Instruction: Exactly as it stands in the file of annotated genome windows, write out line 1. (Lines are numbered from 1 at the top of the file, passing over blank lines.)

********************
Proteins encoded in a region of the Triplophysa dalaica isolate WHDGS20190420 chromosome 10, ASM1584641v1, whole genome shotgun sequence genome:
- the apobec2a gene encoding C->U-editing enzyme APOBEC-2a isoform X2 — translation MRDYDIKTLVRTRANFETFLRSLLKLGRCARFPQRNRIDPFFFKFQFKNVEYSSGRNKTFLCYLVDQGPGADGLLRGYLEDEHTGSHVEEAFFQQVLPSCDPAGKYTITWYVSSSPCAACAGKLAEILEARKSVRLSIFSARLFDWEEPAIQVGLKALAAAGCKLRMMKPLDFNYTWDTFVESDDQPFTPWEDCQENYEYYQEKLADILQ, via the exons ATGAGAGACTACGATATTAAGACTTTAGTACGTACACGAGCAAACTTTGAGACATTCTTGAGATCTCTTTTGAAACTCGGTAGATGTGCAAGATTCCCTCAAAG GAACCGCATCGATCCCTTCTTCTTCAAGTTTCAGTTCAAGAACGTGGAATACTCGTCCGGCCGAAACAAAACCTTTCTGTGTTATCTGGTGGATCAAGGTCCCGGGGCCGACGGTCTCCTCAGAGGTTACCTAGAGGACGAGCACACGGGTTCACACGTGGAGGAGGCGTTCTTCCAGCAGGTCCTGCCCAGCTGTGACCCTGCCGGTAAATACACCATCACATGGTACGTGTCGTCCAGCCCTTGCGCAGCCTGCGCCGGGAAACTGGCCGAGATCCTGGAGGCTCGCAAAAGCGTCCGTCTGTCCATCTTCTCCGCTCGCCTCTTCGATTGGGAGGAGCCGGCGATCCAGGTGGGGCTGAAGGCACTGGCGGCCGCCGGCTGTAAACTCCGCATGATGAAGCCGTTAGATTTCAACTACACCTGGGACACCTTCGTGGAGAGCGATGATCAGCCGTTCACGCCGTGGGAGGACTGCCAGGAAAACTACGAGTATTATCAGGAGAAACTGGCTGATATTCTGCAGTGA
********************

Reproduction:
Proteins encoded in a region of the Triplophysa dalaica isolate WHDGS20190420 chromosome 10, ASM1584641v1, whole genome shotgun sequence genome: